Sasha Swire’s payback diary is a sad tale indeed

By publishing her observations from life with an ex-Tory MP, she merely exposed their bitterness at not being major players, writes Hannah B

Sasha Swire's book details the numerous figures she met through husband Hugo's political career
Sasha Swire's book details the numerous figures she met through husband Hugo's political career Credit: Dominic O'Neill/Desmond O'Neill Features Ltd

I hate diaries, which are, by very definition, egotistical, self-justifying, forever failing to see the wood from the trees, and attempting to pass off the subjective as fact. If journalism is the first rough draft of history then the diary marks the first attempt to muddy the waters, get in there second, and present an eye-witness report too often of green-eyed intent.

Show me a diary and I will show you a spear carrier with a grudge. The people who write them tend to be frustrated types on the fringes, the main players too busy actually running the show. There’s a reason why teenagers relish the form, being petty, volatile, rebellious, obsessed with their own importance, insecure, hormonal, and largely ignored thus perpetually thwarted. Think Adrian Mole, Alan Clark and now Sasha Swire, author of this latest Diary of a Nobody.

Diary of an MP’s Wife will be released this Thursday. Accordingly, like the rest of the world, I am only acquainted with the parts that have been serialised, rumours regarding the rest of it, and the author’s Violet Elizabeth Bott-style cries that she didn’t mean to be horrid. However, as with all diaries, the effect is to make the reader feel slightly sick.

If any of us had our private exchanges recorded we’d all be in trouble. David Cameron’s actually come across as pretty anodyne: cack-handed middle-aged compliments; genuine expressions of warmth at getting to spend time with pals; downplaying his role as PM to less successful pals. Referring to her children “Saffron” and “Siena” as “Sauvignon” and “Chardonnay” – hilarious. As for watching Poirot over cheese on toast while stranded with friends during a snowstorm – I can think of no finer night.

Not wanting to out-Swire Swire, but I know some of the “Notting Hill set” from before the epithet became attached to them. I’m not a Tory, nor a Brexiteer, but Sarah Vine and Michael Gove are friends (I am their firstborn’s godmother). I have never written about them in my 20+ years of hackery precisely because they’re my friends, and the one thing I would wish them as friends is a private life – this being a point that Swire appears unable to grasp.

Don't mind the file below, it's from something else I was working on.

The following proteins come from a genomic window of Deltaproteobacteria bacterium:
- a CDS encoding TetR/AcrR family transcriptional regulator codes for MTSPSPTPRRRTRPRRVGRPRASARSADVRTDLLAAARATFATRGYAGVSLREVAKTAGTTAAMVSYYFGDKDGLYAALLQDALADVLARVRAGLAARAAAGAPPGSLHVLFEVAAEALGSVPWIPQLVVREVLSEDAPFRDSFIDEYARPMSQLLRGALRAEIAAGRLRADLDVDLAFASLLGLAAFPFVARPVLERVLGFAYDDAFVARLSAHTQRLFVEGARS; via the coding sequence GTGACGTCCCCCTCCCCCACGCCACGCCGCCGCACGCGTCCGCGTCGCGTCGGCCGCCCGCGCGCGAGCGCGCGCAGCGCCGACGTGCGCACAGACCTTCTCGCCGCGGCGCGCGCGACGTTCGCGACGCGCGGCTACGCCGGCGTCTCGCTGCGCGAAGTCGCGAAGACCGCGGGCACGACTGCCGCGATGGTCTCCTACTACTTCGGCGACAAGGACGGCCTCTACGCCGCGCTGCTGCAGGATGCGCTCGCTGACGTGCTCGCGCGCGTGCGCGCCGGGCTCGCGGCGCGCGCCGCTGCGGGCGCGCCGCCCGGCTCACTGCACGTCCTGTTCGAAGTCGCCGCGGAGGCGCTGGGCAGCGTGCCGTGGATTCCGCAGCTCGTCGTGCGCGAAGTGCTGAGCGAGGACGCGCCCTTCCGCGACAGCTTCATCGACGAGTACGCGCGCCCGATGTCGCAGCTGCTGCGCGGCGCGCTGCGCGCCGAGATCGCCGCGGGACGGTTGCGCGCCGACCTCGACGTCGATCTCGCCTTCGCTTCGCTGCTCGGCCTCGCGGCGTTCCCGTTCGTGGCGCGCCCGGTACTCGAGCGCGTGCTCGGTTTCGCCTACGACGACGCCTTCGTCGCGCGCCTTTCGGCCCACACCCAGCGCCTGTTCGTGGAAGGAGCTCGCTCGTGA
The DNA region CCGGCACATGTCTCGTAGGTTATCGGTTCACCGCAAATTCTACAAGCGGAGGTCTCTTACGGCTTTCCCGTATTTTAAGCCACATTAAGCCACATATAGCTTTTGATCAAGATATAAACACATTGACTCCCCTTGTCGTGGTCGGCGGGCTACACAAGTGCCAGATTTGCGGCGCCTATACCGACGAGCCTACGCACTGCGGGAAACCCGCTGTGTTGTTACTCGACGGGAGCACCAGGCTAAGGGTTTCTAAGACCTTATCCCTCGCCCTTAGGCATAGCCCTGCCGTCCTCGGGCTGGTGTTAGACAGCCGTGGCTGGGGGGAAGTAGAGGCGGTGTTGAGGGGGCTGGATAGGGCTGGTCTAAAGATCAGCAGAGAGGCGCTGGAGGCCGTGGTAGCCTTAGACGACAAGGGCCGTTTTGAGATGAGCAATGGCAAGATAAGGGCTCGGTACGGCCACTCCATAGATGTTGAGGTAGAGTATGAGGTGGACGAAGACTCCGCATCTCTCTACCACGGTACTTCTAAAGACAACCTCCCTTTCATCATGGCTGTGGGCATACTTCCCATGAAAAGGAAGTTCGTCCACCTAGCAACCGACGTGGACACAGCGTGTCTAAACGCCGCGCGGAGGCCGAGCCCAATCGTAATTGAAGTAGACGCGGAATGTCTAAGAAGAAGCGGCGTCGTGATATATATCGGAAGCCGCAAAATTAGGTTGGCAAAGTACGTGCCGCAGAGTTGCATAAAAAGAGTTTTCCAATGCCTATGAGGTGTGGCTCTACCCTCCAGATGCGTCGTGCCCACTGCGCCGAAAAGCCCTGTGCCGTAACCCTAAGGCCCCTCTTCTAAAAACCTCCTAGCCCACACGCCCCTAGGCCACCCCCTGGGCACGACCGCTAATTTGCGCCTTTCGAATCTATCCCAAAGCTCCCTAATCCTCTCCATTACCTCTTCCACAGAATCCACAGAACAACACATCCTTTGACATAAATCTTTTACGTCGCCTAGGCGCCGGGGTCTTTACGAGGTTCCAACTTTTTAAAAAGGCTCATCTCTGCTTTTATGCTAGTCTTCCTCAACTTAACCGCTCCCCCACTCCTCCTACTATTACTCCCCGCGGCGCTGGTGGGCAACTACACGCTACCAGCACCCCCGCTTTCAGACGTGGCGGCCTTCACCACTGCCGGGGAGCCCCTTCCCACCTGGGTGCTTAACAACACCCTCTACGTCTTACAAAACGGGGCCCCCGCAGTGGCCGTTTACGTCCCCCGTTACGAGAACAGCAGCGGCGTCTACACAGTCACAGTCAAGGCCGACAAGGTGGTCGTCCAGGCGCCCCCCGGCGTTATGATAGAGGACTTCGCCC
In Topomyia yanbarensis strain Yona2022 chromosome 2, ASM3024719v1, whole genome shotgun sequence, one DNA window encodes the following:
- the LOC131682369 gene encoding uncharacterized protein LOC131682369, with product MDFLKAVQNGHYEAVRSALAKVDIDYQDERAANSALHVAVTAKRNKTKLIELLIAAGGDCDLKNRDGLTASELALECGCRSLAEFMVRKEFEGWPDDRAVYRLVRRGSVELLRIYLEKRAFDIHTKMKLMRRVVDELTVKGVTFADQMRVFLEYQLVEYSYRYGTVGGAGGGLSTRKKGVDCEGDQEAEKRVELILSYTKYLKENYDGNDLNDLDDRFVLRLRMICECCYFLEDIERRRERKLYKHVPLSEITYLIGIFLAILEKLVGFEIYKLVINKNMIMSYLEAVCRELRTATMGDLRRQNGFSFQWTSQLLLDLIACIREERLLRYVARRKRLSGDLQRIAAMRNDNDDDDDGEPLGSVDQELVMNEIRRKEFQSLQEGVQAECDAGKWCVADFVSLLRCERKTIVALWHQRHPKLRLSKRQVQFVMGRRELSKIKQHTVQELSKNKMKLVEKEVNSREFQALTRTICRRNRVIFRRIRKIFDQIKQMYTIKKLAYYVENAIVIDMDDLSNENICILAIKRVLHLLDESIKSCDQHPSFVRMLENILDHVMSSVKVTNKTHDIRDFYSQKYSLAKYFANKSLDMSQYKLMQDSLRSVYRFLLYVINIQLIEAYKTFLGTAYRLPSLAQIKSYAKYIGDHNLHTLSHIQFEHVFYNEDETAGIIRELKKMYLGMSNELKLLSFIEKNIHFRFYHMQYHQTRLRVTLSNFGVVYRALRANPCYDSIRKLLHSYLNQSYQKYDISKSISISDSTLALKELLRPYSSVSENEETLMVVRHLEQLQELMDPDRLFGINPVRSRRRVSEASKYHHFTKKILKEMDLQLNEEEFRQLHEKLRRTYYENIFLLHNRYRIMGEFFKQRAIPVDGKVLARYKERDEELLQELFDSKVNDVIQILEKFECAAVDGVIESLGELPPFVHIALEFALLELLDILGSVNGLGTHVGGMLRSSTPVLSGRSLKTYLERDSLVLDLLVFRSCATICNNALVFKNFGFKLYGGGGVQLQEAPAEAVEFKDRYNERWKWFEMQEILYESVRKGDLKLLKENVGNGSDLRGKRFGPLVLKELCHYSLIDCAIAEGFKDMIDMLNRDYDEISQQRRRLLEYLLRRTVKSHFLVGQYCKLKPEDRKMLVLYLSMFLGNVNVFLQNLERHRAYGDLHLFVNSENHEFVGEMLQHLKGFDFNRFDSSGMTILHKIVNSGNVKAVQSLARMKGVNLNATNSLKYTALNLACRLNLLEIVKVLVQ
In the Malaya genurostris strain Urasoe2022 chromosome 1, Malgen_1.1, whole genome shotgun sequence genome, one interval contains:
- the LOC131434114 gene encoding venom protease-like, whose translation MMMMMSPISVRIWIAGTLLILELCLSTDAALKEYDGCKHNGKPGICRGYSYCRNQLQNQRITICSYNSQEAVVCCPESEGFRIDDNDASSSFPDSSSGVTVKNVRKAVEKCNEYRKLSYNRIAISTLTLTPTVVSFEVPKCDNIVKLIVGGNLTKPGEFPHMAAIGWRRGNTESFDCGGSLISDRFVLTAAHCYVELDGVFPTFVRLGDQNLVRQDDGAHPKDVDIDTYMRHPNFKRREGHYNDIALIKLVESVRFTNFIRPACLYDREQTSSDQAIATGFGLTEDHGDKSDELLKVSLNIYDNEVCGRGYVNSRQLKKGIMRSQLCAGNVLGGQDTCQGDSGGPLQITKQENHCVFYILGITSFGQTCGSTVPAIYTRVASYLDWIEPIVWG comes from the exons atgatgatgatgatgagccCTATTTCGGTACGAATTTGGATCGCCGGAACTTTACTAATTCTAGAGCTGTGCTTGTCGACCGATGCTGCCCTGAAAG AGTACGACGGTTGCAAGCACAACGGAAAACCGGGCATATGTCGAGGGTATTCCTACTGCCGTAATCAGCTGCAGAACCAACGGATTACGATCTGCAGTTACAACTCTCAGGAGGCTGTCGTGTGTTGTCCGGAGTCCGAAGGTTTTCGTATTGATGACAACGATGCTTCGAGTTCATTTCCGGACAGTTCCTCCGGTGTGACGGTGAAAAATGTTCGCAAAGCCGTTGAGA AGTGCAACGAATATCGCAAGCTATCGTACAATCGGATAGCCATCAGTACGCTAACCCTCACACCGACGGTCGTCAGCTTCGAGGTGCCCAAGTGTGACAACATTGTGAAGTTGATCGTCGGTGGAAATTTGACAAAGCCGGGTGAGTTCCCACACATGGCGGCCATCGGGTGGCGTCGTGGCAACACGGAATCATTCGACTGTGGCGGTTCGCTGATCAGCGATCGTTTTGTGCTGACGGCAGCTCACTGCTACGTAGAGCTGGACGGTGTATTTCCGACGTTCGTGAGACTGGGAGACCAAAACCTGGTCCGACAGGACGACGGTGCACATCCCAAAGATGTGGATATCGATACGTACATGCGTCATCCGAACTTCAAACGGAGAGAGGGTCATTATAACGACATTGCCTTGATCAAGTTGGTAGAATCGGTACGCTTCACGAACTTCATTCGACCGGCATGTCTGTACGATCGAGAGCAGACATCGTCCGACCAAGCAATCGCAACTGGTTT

Anyway, if pushed (and I do feel pushed), I’d say that the entire enterprise smacks of sour grapes. Those who know their Aesop will remember the tale. A hungry fox sees clusters of delectable grapes dangling above her. She resorts to various tricks to lay claim to them, but fails. As she turns away, she resolves that said grapes must be sour. The fable is used to describe those who dismiss something they aspired to as not worth the having because it has proved unattainable.

In the extracts published thus far, one perceives Swire’s evident exhilaration at being on the edge of power while exhibiting a simultaneous fury that she is not the one wielding it; her diary a kamikaze attempt to re-write herself centre stage. Compare her faux-jokey acknowledgment: “To all the Cameroons for not mentioning me or barely mentioning me in their memoirs – this is payback!” She even appears to begrudge the Queen for not recognising her importance, noting: “She…swans past, not saying a word. She is telling me I am just a plus-one, not a player or heroine.” At which one longs to cry: “Well, yes, exactly!”

She rubbed shoulders with political heavyweights but Sasha Swire seemed frustrated not to be considered more important Credit: Alan Davidson/Shutterstock

For Swire isn’t even a spear carrier, merely a spear carrier to a spear carrier, her anecdotes frequently second-, even third-hand, from a not-entirely disinterested source. Her husband, Hugo, was a minister, but never a cabinet member, and she his political researcher. Both parties appear bitter about their lack of clout, brilliantly blaming it on Hugo being an Old Etonian – which doesn’t appear to have proved a problem for anyone else.

Again, without wanting to go Swire on all this, despite hanging out with a fair few Tories the only time I ever heard him referred to – once – was as a sort of benign village idiot, something his wife’s account rather backs up. Indeed, on the evidence of the diary and the press surrounding it, one feels “Dave” was right to exclude the pair from further power for being snobbish fools – hence their beef with the meritocratic Goves. Prior to the last couple of weeks, they could both consider themselves upstaged by Hugo’s sister, Sophia, aka “that woman who sold all the pashminas”.

They clearly knew the Camerons. As the diarist told an interviewer: “We did become great friends. I don’t know why.” Those with a touch more emotional intelligence might hazard a guess. What the Camerons liked about the Swires was that they were friends – not hacks, not rival politicos, “nobodies” in a sense, so they could relax, drop their guard, be themselves – only, it turns out, they couldn’t.

“David didn’t really have many friends in politics,” Swire added. He may now feel that he has none. In her diary, she bonds with the Duchess of Wessex regarding being overlooked. Our heroine declares that this happens to her all the time, and that her Slav blood means “I carry revenge in my heart until my dying day”. That’s about the sum of it.

Read more: Diary of an MP's Wife by Sasha Swire review